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  June 21st, 2024 | Written by

Ocean Freight Spot Rate Growth Slows, but Market Challenges Persist

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The rapid increase in ocean freight container shipping spot rates appears to be slowing, though the market remains highly challenging. According to the latest data from Xeneta, an ocean freight rate benchmarking and intelligence platform, spot rates on major trades from the Far East are set to rise again on June 15, but at a slower pace compared to the sharp increases seen in May and early June.

Read also: Freight Rates Are Ballooning to Pandemic Highs 

On June 15, average spot rates from the Far East to the US West Coast will rise by 4.8% to USD 6,178 per 40ft equivalent unit (FEU), a more modest increase compared to the 20% hike on June 1. Similarly, rates to the US East Coast will increase by 3.9% to USD 7,114 per FEU, following a 15% rise on June 1.

Peter Sand, Xeneta’s Chief Analyst, noted, “Any sign of a slowing in the growth of spot rates will be welcomed by shippers, but this remains an extremely challenging situation and it is likely to remain so. The market is still rising and some shippers are still facing the prospect of not being able to ship containers on existing long-term contracts and having their cargo rolled.”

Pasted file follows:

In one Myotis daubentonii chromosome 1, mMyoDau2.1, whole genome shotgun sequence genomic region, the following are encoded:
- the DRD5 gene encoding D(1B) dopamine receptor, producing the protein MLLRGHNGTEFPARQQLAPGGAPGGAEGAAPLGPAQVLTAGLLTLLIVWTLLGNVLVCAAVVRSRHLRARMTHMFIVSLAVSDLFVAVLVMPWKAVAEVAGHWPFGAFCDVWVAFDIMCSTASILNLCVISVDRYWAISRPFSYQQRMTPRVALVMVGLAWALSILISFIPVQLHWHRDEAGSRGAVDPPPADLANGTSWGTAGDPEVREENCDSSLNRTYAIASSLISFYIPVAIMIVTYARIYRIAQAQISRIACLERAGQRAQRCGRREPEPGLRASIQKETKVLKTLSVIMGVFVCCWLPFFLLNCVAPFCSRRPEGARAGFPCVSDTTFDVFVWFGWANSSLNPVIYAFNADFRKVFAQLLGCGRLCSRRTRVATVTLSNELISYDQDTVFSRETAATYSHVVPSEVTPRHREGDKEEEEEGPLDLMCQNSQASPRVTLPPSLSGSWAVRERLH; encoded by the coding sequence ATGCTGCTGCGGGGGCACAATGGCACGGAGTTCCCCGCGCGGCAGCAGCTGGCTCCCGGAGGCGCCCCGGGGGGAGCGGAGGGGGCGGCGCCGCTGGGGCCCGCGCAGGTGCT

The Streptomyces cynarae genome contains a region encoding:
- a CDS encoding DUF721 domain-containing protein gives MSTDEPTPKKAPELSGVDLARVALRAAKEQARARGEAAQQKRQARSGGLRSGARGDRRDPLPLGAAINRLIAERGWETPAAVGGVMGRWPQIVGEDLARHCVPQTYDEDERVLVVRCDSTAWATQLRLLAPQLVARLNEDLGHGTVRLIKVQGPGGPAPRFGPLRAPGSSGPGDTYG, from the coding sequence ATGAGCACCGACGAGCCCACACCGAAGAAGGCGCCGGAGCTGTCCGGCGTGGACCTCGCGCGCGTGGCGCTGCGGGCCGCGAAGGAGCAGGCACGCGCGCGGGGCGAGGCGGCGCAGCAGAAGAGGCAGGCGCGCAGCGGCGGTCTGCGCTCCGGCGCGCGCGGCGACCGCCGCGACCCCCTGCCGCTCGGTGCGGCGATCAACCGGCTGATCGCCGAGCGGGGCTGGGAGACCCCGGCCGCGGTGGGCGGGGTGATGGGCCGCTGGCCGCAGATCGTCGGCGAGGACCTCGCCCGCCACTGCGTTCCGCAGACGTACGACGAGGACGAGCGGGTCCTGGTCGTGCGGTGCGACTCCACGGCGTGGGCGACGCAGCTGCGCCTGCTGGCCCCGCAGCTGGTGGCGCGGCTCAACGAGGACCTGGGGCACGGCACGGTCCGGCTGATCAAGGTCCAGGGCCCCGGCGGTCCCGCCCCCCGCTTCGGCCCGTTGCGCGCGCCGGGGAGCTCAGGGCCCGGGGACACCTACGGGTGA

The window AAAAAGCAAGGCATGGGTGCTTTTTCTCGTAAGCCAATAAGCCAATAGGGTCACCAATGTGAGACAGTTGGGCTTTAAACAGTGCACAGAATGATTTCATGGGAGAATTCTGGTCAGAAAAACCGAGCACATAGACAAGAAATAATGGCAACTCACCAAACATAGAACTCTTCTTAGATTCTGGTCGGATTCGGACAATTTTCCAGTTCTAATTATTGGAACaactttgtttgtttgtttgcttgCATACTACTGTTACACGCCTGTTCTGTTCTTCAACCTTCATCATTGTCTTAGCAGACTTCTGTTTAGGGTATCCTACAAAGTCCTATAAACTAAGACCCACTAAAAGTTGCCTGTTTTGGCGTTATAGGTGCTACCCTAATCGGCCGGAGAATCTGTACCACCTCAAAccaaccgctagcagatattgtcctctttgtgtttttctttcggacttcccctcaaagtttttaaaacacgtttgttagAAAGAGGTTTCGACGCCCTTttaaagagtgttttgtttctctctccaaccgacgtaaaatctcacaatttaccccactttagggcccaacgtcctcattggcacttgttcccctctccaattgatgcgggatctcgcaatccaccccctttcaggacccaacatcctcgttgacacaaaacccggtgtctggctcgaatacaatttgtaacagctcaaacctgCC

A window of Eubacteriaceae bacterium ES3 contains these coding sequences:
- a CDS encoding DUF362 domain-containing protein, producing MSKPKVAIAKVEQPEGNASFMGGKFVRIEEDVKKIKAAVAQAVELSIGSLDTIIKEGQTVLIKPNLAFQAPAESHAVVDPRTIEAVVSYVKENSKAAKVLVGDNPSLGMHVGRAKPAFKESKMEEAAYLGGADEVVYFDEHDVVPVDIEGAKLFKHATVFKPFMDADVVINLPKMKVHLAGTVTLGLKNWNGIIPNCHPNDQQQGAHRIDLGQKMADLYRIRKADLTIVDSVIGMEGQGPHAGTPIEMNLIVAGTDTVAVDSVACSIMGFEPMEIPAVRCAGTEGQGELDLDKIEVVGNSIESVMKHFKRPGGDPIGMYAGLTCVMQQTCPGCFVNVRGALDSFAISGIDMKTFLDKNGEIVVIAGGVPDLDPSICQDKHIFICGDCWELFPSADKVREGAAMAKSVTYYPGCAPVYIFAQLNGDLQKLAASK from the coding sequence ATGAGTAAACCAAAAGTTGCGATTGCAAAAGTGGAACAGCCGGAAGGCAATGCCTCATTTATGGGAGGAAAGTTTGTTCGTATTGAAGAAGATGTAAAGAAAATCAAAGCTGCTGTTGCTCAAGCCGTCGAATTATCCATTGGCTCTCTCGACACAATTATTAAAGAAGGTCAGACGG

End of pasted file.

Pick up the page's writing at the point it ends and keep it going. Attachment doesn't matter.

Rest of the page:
From the Far East to North Europe, average spot rates are projected to increase by 10% on June 15 to USD 6,357 per FEU. Although this is less than the 20% jump on June 1, it remains a significant mid-month rise. Rates to the Mediterranean are set to increase by 7.2% on June 15 to USD 7,048 per FEU, compared to a 19% rise on June 1.

Sand emphasized the ongoing pressures in the market, noting that average spot rates from the Far East are up 276% to the US West Coast and 316% to North Europe compared to mid-December last year. Factors such as the conflict in the Red Sea, port congestion, equipment shortages, and shippers frontloading imports ahead of the Q3 peak season are all contributing to the strained conditions.

The potential breakdown of labor negotiations and threat of union action at US East Coast and Gulf Coast ports could further exacerbate the situation. Additionally, rising spot rates could impact inflation in the US and Europe if these costs are passed on to consumers.

While it is uncertain if spot rates will reach the levels seen during the Covid-19 pandemic, Sand pointed out that numerous factors, including a potential ceasefire between Israel and Hamas, could significantly alter the market landscape.

In summary, despite a slowdown in the rate of increase, the ocean freight container shipping market remains fraught with challenges, with continued upward pressure on spot rates and significant uncertainties ahead.